Cover image for Complete Guide To Hosting Wordpress On Heroku With SSL Certification

Complete Guide To Hosting Wordpress On Heroku With SSL Certification

aryaziai profile image aryaziai Updated on ・7 min read

I recently moved all of my self-hosted Wordpress websites to Heroku and I'm now spending $0 a month, happily saving over $300 a year in hosting and SSL Certificate fees! I thought it'd be useful to share this guide that I put together with anyone who manages a self-hosted Wordpress site and is looking to cut down on expenses. A special shoutout to Philipp Heuer for making this all possible.

Disclaimer: You are limited to a 5MB database, which is more than enough for most people unless you plan on having over 1,000 posts and/or plugins that generate new rows anytime that you publish a new post (not common). For anyone who may not know this: images, code, etc. are not stored in the database, they are simply referenced. I'll share a tool you should use to manage your database size later in this guide. You will also not be able to update the Wordpress version or add new plugins/themes from the WP Admin Dashboard. You're required to update the Wordpress version number in our Composer.json file, and manually add themes/plugins into our local Wordpress repo before pushing to heroku. This may sound time consuming, but it'll only require an extra 1-2 minutes each time that you need to make a Wordpress version, theme, or plugin update.


1) Register a Heroku account for your respective site. Select "PHP" for primary development language. Adding credit card information is required for us to install Wordpress. It'll also improve our free plan by increasing our 500 free dyno hours to 1000. If you want to learn more about dyno hours work, I highly recommend reading Andrey Azimov's blog post. My Wordpress installation wouldn't complete without adding the CC. I've never been charged and my sites are very active. You can check your usage here. Also try to keep a separate heroku account for each website, unless you don't expect much traffic.

2) Click the Deploy to Heroku button in Philipp Heuer's repo. I've tested several different Heroku/Wordpress installations and this is by far the best.

3) Visit your new app from your heroku dashboard and open the settings. Clone the Heroku git URL onto your computer.

4) Clone wordpress-heroku onto your computer. Afterwards, move the contents of wordpress-heroku into your empty app's repo. CD into your app, git add, commit, and push. You can now remove the empty wordpress-heroku folder from your computer.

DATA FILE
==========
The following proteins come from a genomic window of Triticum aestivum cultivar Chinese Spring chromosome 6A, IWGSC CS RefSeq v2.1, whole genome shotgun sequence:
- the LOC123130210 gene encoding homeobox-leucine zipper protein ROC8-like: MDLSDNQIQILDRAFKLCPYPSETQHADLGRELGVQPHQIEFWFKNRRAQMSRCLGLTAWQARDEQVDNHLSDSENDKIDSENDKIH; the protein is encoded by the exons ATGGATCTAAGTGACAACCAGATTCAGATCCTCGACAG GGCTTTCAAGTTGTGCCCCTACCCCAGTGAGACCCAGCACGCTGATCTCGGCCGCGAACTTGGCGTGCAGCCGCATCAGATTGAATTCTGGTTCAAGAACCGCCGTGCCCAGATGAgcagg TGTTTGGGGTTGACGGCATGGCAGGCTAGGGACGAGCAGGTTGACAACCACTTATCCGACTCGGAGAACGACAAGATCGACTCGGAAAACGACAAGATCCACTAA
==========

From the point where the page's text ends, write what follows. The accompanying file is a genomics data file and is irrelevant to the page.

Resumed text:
5) Register a Cloudflare account. Cloudflare will provide the appropriate instructions for updating your nameservers. i.e. Login to GoDaddy, edit DNS settings, update nameservers.

Example nameservers:
NS aldo.ns.cloudflare.com
NS josephine.ns.cloudflare.com

You can now check cloudflare to see if your nameservers are pointing to Cloudflare. I recommend waiting at least 5-10 minutes for it to update.

6) This step is optional but highly recommended. Click the "Page Rules" tab on Cloudflare and enter the following three page rules:

  1. *YOURDOMAIN.com/*
    Always Use HTTPS

  2. www.YOURDOMAIN.com/*
    Forwarding URL - 301 Permanent Redirect

  3. YOURDOMAIN.com/*
    • Auto-minify Html, Css, Js
    • Rocket Loader On
    • Browser Cache TTL - 1 month

7) Open a new tab and visit your heroku app's settings again. Click "Add Domain" and enter your domain name without "www" or "https". Copy the DNS target. Go to your Cloudflare dashboard and click the DNS tab. We'll only need the following two rows. You can remove the other rows if you'd like.

Note: Your DNS Target will most likely be different from than the one provided in the screenshot.

Congrats you can now visit your new Wordpress site!

Updating Wordpress Version

You'll be updating Wordpress via Composer.json. If you do not have Composer installed on your computer, simply run brew install composer from the terminal. Open Composer.json in your repo's directory and look for: johnpbloch/wordpress. Change the version number to the latest wordpress version number.
i.e. "johnpbloch/wordpress": "4.9.2" -> "johnpbloch/wordpress": "5.4"

Advanced: Comment-out any plugins that you won't be using. Make sure that you're not missing any commas, or ending the last key-value pair in an object with a comma! I personally don't care for the Wordfence or All in One SEO plugin.

Once your done, run composer update from the terminal. Don't forget to push your changes.

Adding/Removing Plugins & Themes

To make changes to your plugins/themes, go to your repo /web/app. Here you will find your Theme and Plugin folders. Unzip your theme and plugins and place them inside these two folders. Once you've made the appropriate changes: git add, commit, and push to see changes.
Official Directory: Wordpress Themes and Plugins.

Note: The mu-plugins folder stands for Must-Use plugins. These plugins are automatically enabled and will be hidden from your plugin dashboard.

Preventing Redirect Loops/HTTPS Issues

If you're unable to login to the backend or getting "Not secure" errors, don't worry, there is a quick fix! Install Cloudflare Flexible SSL and update you SSL/TLS setting in Cloudflare to "Flexible".

Advanced: Replace any instances of "http" to "https" inside your repo's config/application.php file. You may now remove the plugin. Just be sure to use "https" links or the connection to your site will not be secure.